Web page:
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This exhibition emphasizes the bicentenary of the birth of photographer Julia Margaret Cameron. She was one of the most important and innovative photographers of the 19th century, known for her portraits during Victoria times.
On display are over 100 of her photographs from the Victoria and Albert's collection. The exhibition will offer a retrospective of Cameron’s work and examine her relationship with the V&A’s founding director, Sir Henry Cole, who in 1865 presented her first museum exhibition and the only one during her lifetime.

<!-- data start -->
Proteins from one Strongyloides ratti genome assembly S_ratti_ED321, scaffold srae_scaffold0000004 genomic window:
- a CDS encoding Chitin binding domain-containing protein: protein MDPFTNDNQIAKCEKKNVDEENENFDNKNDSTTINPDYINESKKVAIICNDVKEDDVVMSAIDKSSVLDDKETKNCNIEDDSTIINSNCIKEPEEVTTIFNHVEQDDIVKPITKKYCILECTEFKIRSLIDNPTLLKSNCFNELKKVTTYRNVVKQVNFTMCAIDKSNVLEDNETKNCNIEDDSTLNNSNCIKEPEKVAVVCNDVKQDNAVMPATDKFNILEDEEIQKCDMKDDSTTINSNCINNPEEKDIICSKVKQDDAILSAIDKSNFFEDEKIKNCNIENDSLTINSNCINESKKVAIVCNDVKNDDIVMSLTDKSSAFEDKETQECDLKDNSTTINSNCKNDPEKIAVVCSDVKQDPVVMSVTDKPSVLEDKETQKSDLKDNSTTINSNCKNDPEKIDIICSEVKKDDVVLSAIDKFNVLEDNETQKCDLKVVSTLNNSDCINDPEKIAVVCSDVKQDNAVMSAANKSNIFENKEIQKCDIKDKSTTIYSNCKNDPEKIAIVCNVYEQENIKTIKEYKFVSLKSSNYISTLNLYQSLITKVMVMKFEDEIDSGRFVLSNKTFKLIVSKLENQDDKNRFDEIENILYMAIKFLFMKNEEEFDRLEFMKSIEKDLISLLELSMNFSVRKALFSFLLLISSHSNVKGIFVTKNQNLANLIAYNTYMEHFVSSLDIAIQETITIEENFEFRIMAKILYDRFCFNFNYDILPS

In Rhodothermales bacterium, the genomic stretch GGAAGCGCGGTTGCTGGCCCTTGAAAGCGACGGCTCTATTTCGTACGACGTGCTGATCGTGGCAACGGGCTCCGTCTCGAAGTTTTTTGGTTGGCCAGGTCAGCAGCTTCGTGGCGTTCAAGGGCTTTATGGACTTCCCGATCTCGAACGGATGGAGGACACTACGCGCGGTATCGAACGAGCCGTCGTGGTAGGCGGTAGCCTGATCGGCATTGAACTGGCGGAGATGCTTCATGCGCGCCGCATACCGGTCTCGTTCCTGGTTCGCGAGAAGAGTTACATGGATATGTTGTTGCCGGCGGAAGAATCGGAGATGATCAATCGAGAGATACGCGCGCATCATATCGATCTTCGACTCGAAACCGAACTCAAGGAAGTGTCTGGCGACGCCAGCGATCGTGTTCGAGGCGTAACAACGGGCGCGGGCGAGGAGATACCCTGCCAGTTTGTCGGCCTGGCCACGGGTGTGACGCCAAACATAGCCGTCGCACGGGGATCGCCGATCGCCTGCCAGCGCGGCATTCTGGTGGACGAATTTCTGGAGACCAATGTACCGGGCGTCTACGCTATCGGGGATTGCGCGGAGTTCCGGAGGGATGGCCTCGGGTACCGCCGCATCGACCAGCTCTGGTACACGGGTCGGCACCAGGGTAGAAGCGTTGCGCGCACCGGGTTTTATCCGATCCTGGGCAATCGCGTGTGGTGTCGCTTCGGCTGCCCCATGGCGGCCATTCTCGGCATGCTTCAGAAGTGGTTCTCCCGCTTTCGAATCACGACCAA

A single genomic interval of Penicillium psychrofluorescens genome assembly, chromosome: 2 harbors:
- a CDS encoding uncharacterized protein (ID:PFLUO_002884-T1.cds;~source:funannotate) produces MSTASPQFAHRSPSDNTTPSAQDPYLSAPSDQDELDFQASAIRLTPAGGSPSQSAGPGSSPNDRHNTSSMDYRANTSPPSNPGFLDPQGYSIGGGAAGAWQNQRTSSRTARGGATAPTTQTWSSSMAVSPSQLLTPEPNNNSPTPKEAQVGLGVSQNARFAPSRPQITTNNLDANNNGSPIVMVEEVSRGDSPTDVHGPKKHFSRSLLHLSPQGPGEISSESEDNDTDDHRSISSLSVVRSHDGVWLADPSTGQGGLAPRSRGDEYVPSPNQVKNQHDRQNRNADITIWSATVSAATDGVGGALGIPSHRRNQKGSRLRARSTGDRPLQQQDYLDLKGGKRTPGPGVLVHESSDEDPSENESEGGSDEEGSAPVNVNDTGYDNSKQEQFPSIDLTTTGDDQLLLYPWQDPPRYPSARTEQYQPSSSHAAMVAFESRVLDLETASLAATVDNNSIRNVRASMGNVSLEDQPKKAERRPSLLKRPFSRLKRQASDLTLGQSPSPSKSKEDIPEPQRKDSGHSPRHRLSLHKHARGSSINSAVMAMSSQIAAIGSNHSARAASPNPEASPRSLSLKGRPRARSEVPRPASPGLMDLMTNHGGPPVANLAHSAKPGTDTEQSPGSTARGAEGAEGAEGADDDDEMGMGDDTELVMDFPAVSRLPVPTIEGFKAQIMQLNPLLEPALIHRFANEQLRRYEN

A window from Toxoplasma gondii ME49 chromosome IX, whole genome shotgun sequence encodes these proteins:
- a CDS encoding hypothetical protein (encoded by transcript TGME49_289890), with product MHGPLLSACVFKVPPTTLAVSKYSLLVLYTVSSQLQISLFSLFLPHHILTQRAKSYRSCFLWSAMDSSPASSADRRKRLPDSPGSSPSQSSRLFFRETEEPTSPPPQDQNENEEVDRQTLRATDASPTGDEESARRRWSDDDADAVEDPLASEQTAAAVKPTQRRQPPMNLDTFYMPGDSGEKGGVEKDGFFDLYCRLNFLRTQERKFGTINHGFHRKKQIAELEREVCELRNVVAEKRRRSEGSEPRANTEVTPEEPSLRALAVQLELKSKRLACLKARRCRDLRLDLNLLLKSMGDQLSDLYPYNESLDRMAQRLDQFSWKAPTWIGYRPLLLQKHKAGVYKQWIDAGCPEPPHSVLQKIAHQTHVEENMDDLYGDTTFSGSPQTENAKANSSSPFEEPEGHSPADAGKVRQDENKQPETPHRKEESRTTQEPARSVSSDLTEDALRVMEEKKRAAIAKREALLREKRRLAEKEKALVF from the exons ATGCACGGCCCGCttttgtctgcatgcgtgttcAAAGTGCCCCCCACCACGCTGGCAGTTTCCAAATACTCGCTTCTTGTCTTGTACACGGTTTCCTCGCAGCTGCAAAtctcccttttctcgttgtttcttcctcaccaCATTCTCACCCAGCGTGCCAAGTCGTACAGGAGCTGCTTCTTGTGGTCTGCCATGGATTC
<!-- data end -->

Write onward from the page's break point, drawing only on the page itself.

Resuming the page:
Cameron is one of the most celebrated women in the history of photography. She began her photographic career when she received her first camera as a gift from her daughter at the age of 48, and quickly and energetically devoted herself to the art of photography. Within two years Cameron had sold and given her photographs to the South Kensington Museum (today's Victoria and Albert Museum) and in 1868, the Museum granted her the use of two rooms as a portrait studio.
At this time, Cameron’s photographs were highly innovative: intentionally out-of-focus, and often including scratches, smudges and other traces of her process. In her lifetime, Cameron was criticised for her unconventional techniques, but also appreciated for the beauty of her compositions and her conviction that photography was an art form.